Editor’s Note: The views expressed here are those of the author’s and don’t necessarily represent or reflect the views of MangoBaaz.
This time last year, I did something I thought I would have never have the courage to do. After way too many years in, I came out of the closet. I accepted my homosexuality and shared it with people who mean the world to me.
It was probably around Grade 7 when I started feeling different from all the boys with me.
The height of this was around when everyone was head over heels for this one girl in the grade. She was all they could talk about, and I on the other hand felt nothing. I made the mistake of letting others know this, and I was called names, one of those was ‘gay lord’.
As I grew older, I started to realize that I wasn’t straight but in fact that I was gay. However in my mind, the word gay became synonymous with an insult and that’s how I saw myself, I saw myself as an insult, a lowlife.
There was no one in school to talk to, and society proved a larger obstacle.
There’s an instance I remember ever so clearly, and every time I think of it, I want to breakdown and cry. A friend of a friend’s daughter got divorced 2 months into her marriage. I was eavesdropping and I heard why it happened.
“Larka gay nikla, bechari larki kaise zindagi jeeti? Jab usse pata chala, uss ne saas ko bataya aur pata chala ke unn ko hamesha se pata tha! They thought marriage would fix him! Mein tou kehti hoo, unko hakeem ke paas jana chahiye, beta tou unn ka theek ho jaye.”
Hearing words like ‘fix’ made me feel as though I was defected some how. As though I was somehow created inferior to the rest.
It was at this point I decided to never talk to anyone about how I felt, and to suppress this homo shit in my mind.
It was incredibly naive of me to think I could do that forever.
I felt as though I could never love myself for who I am. I was in a constant mental war with the image I was portraying and my true self. Never had I felt more confused, agitated and annoyed with not only myself but with everyone around me. The physical manifestation of my internal struggle was me just constantly screaming and arguing with my family. It got to a point where I started refusing everyone else’s love, at that point I became incredibly lonely.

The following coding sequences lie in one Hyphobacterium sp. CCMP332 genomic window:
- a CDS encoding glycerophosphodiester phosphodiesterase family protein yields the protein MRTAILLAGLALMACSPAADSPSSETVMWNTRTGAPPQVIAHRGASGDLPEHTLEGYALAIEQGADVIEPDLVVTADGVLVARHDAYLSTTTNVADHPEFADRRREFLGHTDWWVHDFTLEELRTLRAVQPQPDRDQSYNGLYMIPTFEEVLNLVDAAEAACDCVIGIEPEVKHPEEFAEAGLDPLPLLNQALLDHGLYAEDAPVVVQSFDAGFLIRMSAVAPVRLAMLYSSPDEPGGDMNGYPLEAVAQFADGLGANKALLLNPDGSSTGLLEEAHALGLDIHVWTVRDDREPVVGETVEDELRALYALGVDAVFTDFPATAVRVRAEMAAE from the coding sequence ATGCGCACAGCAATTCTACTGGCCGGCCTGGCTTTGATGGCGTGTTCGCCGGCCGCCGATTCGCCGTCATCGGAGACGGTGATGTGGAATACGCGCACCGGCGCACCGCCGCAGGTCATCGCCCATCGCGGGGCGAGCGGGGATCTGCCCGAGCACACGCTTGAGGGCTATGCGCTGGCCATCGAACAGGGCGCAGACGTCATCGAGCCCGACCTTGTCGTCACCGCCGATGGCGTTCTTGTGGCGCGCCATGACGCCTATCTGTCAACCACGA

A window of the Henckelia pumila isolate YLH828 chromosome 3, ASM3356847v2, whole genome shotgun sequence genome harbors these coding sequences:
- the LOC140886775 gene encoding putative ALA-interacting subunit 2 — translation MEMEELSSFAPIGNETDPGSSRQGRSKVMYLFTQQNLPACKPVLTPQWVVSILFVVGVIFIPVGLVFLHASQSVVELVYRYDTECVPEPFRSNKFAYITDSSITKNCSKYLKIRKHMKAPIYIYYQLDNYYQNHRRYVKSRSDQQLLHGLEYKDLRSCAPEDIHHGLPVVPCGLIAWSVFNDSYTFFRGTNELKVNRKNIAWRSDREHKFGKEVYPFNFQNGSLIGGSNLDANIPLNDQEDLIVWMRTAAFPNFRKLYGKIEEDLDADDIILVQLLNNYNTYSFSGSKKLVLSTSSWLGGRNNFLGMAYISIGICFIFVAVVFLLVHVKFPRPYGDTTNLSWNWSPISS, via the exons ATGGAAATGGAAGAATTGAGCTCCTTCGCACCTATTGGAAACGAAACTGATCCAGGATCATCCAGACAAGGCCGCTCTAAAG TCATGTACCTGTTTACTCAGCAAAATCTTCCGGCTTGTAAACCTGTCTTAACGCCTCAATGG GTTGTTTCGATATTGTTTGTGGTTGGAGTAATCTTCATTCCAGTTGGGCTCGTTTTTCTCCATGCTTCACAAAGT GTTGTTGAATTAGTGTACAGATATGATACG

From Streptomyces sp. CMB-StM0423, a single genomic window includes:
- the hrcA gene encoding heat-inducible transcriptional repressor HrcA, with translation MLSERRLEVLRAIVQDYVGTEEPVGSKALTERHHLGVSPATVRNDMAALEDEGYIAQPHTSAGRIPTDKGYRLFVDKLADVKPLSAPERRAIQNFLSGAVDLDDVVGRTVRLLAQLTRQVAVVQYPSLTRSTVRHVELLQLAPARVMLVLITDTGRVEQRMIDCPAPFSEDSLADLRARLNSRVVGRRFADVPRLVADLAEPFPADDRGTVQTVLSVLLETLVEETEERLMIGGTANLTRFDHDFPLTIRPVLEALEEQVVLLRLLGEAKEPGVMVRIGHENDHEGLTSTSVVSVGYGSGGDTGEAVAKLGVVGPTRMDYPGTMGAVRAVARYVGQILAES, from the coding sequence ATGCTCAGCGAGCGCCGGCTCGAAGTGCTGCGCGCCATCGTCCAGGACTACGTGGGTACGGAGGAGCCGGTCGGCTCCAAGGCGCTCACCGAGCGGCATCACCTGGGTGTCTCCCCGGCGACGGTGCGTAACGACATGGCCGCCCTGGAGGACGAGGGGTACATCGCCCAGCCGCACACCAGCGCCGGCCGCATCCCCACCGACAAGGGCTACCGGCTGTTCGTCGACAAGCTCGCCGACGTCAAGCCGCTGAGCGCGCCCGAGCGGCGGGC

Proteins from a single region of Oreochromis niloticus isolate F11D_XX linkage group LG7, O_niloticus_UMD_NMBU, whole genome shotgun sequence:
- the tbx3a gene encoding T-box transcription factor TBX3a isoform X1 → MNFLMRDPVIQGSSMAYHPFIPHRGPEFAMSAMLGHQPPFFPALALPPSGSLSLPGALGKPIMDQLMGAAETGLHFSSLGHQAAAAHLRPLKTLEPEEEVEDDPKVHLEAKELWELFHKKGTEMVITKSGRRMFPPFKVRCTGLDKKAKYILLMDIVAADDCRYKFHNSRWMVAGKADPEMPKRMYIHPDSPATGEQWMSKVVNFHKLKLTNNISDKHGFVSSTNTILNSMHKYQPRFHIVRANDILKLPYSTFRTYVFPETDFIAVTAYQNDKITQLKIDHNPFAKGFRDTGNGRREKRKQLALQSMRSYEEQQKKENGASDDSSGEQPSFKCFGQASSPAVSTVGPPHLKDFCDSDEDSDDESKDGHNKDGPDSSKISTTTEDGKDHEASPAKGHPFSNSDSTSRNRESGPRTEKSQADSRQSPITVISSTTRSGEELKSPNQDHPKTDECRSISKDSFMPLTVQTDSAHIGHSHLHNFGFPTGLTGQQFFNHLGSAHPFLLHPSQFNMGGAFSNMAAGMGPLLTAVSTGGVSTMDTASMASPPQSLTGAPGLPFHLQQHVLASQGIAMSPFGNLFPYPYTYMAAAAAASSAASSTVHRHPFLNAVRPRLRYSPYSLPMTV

Going to university really challenged the straight facade I had created for myself. The internal struggle was only getting worse with each passing day. Clearly I had become tired of being someone I wasn’t and my mind and body were giving up. That’s when I decided to take a good look at myself and choose what I wanted with my life, to be happy and live life as I want it or live as everyone else wants me to.
I couldn’t muster up the courage to come out completely at that point but decided to let go of the straight face I held up.
It was only by letting that go that I could understand who I truly am.
It was after this that the greatest thing happened. I met a really old friend after forever and he came out to me. He narrated how he went through a war within himself much like mine but found happiness at the end. Hearing and seeing him so visibly happy, I decided that I needed that in my life. I had to demand the joy and happiness that I so longed for rather than wait for people to hand it over to me.
When I finally had enough time in the closet, the first person I came out to was myself. I needed to give myself the ability to love myself for what I am. I have to be able to be comfortable with who I am because I had had enough of hating myself. After eating ice cream straight from the tub and crying for an entire night, I reached nirvana.
After coming to terms with who I was, myself, I sat down with my sister to tell her.
I didn’t expect it to be such an emotional conversation. After all this time I was telling a member of my family by biggest secret and I was hoping for approval. Initially I couldn’t really say it. I kept pausing right after I’d say ‘I’m’. Then with tears rolling down my face, I closed my eyes and took a deep breath and just said it. “I’m gay!”. I gingerly opened my eyes and looked at her, she got up from her seat and hugged me. All she said was “I love you no matter what!”.
I couldn’t have been happier that day. From that day on, I told my closest friends and the few cousins that I are very near my heart. It slowly got easier to tell people but a part of me still fears disapproval. Thankfully so far all I’ve gotten is love and acceptance. I’m slowly working up to telling my parents. I have days where I feel I can totally tell them, but there are moments I doubt I’ll ever be able to share this with them.
No matter what, I don’t ever regret coming out. Life before that was conflicted and confused. I was incapable of loving myself and of loving others and that was a terrible way to live. Now I have the ability to be comfortable with who I am and that is a feeling I will never give up.
Cover Image via: BBC
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